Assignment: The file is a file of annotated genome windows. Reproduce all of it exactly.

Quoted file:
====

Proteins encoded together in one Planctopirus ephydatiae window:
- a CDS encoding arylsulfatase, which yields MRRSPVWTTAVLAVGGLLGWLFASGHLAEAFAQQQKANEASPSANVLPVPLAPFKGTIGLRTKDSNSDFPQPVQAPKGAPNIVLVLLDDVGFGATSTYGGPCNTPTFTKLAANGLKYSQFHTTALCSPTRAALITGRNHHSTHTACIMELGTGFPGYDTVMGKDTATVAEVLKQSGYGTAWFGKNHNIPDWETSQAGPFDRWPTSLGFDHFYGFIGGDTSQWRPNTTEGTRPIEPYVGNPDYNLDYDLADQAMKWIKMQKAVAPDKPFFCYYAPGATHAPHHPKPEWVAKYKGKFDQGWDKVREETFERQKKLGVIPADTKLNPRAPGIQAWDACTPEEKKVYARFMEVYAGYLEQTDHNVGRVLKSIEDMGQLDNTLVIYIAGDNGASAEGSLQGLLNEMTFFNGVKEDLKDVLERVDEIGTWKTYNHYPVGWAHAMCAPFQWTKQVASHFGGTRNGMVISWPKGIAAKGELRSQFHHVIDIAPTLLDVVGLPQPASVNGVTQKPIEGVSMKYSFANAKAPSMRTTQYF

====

Proteins encoded together in one Planctopirus ephydatiae window:
- a CDS encoding arylsulfatase, which yields MRRSPVWTTAVLAVGGLLGWLFASGHLAEAFAQQQKANEASPSANVLPVPLAPFKGTIGLRTKDSNSDFPQPVQAPKGAPNIVLVLLDDVGFGATSTYGGPCNTPTFTKLAANGLKYSQFHTTALCSPTRAALITGRNHHSTHTACIMELGTGFPGYDTVMGKDTATVAEVLKQSGYGTAWFGKNHNIPDWETSQAGPFDRWPTSLGFDHFYGFIGGDTSQWRPNTTEGTRPIEPYVGNPDYNLDYDLADQAMKWIKMQKAVAPDKPFFCYYAPGATHAPHHPKPEWVAKYKGKFDQGWDKVREETFERQKKLGVIPADTKLNPRAPGIQAWDACTPEEKKVYARFMEVYAGYLEQTDHNVGRVLKSIEDMGQLDNTLVIYIAGDNGASAEGSLQGLLNEMTFFNGVKEDLKDVLERVDEIGTWKTYNHYPVGWAHAMCAPFQWTKQVASHFGGTRNGMVISWPKGIAAKGELRSQFHHVIDIAPTLLDVVGLPQPASVNGVTQKPIEGVSMKYSFANAKAPSMRTTQYF